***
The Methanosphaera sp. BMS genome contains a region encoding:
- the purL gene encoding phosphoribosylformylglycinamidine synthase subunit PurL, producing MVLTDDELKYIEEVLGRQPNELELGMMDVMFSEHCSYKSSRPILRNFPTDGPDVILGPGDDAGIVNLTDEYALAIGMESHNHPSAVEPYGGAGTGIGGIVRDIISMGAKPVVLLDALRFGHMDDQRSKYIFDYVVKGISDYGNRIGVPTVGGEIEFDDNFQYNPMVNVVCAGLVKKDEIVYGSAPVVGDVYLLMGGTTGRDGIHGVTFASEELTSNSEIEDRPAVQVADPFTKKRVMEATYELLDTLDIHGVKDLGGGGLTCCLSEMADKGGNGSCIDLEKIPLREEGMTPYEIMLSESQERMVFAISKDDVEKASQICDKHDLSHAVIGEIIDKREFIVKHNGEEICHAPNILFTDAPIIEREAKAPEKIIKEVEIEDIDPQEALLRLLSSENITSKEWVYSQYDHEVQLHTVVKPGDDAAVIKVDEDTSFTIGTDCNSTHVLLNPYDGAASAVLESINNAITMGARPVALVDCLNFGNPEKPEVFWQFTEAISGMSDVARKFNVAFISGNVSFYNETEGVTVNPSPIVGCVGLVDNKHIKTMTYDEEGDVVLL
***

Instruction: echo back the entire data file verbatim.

The Methanosphaera sp. BMS genome contains a region encoding:
- the purL gene encoding phosphoribosylformylglycinamidine synthase subunit PurL, producing MVLTDDELKYIEEVLGRQPNELELGMMDVMFSEHCSYKSSRPILRNFPTDGPDVILGPGDDAGIVNLTDEYALAIGMESHNHPSAVEPYGGAGTGIGGIVRDIISMGAKPVVLLDALRFGHMDDQRSKYIFDYVVKGISDYGNRIGVPTVGGEIEFDDNFQYNPMVNVVCAGLVKKDEIVYGSAPVVGDVYLLMGGTTGRDGIHGVTFASEELTSNSEIEDRPAVQVADPFTKKRVMEATYELLDTLDIHGVKDLGGGGLTCCLSEMADKGGNGSCIDLEKIPLREEGMTPYEIMLSESQERMVFAISKDDVEKASQICDKHDLSHAVIGEIIDKREFIVKHNGEEICHAPNILFTDAPIIEREAKAPEKIIKEVEIEDIDPQEALLRLLSSENITSKEWVYSQYDHEVQLHTVVKPGDDAAVIKVDEDTSFTIGTDCNSTHVLLNPYDGAASAVLESINNAITMGARPVALVDCLNFGNPEKPEVFWQFTEAISGMSDVARKFNVAFISGNVSFYNETEGVTVNPSPIVGCVGLVDNKHIKTMTYDEEGDVVLL